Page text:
In this study, an ex vivo experimental tissue study have been designed to evaluate the performance of the proposed algorithm. A piece of a breast tissue (about ) is extracted from a new sacrificed chicken. Two pencil leads with a diameter of 0.5 mm are embedded inside the breast tissue, having an axial distance of about 5 mm. Figure 10 shows the photographs of the imaged tissue. The PA signals are collected with a combined linear US/PA imaging probe.47
As can be seen in Fig. 11(a), the artifacts and the background noise degrade the PA image quality obtained by DAS. As it is expected based on the previous results, applying CF to the DAS algorithm would reduce the artifacts and sidelobes. The expectations are satisfied, as shown in Fig. 11(b), but the PA image can be further improved using MCF. As demonstrated in Fig. 11(c), the MCF leads to higher noise suppression and sidelobes degrading in comparison with the conventional CF. For further evaluation, the lateral variations of the reconstructed images shown in Fig. 11, are presented in Fig. 12 where the superiority of the proposed method in terms of lower sidelobes and higher noise suppression is obvious. SNR is calculated for the ex vivo images (presented in Table 5). The quantitative evaluation indicates that MCF outperforms the conventional CF. In particular, it improves the SNR for about 14 dB, at the depth of 31.3 mm, compared to the CF.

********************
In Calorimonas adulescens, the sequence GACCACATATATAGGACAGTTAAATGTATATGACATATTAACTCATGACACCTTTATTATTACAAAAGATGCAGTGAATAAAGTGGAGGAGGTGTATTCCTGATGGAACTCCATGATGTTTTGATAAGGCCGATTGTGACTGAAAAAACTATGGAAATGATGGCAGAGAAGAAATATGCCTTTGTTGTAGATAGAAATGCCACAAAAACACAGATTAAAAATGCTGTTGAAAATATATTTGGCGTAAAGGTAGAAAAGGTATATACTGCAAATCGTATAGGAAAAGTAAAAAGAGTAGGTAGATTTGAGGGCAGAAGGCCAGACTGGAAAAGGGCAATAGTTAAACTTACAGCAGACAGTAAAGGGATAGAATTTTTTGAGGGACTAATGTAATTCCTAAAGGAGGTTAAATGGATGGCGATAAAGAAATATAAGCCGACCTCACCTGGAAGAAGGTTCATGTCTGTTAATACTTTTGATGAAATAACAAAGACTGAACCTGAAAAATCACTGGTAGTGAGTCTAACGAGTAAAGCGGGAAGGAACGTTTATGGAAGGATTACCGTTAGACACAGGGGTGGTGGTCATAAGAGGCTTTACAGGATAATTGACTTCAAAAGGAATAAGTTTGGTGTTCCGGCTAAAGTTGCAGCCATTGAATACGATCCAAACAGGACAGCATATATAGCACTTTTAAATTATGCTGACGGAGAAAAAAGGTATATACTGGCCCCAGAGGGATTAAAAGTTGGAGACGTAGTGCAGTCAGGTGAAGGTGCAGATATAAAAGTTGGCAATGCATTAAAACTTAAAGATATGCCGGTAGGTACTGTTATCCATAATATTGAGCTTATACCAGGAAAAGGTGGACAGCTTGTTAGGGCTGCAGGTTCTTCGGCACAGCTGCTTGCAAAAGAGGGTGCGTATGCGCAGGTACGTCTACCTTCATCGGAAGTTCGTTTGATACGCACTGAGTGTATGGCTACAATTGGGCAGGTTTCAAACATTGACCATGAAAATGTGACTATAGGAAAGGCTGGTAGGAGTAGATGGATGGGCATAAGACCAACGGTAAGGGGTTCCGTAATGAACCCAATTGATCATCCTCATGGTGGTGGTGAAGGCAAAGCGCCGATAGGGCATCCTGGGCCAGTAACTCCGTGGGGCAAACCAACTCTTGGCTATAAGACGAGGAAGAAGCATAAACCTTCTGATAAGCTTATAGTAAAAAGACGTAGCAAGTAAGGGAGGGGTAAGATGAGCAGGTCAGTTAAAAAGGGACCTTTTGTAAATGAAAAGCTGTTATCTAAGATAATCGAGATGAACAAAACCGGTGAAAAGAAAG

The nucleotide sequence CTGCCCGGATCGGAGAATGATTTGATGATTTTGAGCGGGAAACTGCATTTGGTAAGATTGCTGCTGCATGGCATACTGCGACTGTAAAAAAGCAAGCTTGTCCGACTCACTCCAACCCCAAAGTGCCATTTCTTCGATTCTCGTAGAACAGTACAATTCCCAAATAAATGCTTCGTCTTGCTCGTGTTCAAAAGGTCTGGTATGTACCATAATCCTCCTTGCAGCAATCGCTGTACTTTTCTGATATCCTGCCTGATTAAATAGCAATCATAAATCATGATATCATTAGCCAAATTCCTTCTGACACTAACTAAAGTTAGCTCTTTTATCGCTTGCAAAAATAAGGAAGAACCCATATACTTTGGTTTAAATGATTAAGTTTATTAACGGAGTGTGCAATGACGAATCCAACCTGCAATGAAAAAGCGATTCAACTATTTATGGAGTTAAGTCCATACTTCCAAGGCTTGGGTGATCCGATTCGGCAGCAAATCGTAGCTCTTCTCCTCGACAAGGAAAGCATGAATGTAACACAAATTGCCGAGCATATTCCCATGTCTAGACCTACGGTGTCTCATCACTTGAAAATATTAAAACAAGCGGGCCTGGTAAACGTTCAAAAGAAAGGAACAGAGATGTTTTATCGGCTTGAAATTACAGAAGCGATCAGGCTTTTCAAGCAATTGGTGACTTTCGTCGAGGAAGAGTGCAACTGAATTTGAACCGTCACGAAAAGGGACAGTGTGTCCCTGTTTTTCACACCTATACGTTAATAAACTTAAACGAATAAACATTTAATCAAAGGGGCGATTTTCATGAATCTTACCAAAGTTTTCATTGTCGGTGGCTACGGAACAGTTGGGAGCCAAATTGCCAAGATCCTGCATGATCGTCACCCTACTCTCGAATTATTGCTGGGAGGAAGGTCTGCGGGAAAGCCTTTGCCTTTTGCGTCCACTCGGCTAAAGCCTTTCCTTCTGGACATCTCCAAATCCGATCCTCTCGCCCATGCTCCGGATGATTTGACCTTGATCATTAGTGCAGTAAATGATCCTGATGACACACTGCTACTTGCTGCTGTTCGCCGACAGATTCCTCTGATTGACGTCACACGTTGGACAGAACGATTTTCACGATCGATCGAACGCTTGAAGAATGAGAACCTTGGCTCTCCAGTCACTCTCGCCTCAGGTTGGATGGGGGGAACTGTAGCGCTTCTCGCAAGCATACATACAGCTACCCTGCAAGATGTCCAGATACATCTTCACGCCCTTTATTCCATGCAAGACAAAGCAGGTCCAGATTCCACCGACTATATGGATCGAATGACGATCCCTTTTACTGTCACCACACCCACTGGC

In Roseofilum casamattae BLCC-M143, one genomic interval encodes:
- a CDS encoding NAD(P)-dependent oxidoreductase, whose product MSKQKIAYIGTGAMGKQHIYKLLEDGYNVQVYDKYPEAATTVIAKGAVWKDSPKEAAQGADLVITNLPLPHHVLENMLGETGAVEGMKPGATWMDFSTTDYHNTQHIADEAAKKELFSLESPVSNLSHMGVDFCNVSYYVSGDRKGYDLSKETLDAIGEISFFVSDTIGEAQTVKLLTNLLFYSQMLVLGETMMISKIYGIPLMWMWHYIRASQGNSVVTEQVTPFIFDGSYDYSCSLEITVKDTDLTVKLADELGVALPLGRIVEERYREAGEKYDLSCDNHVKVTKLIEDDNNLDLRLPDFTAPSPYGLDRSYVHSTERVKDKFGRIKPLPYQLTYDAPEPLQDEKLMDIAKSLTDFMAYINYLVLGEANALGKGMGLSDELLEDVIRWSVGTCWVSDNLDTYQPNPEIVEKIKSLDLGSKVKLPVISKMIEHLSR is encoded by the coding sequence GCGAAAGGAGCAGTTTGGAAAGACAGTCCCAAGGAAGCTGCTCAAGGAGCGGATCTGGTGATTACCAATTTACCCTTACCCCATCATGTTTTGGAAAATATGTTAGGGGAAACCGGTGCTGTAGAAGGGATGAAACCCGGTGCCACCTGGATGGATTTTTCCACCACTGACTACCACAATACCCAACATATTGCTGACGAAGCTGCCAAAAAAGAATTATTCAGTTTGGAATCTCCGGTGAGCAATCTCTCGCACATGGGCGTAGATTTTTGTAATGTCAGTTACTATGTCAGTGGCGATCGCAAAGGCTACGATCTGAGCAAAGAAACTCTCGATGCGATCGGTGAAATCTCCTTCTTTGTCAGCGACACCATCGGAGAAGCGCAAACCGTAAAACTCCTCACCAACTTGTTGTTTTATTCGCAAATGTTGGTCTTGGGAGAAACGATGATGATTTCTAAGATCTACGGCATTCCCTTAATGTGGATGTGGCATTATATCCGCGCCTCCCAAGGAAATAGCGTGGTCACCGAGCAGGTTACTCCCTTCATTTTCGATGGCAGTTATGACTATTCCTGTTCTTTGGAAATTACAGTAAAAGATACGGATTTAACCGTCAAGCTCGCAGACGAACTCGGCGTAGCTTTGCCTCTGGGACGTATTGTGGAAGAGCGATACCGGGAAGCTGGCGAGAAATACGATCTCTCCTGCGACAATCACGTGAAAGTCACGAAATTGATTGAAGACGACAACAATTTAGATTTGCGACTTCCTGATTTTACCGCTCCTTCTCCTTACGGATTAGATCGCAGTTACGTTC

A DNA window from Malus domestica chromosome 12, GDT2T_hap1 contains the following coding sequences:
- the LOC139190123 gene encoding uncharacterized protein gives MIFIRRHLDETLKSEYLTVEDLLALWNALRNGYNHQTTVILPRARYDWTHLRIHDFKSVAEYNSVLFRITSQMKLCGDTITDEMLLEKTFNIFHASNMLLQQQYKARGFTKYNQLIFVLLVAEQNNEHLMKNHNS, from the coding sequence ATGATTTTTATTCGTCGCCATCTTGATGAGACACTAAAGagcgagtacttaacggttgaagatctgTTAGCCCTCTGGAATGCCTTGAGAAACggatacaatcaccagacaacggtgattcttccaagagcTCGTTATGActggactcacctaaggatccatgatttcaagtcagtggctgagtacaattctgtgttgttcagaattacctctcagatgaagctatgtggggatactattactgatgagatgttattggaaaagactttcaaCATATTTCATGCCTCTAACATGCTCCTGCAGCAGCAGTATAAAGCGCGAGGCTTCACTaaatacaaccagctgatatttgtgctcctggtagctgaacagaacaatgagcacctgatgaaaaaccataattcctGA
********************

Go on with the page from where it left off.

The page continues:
SNR (dB) values for the ex vivo images shown in Fig. 11.
|DAS||DAS + CF||DAS +M CF|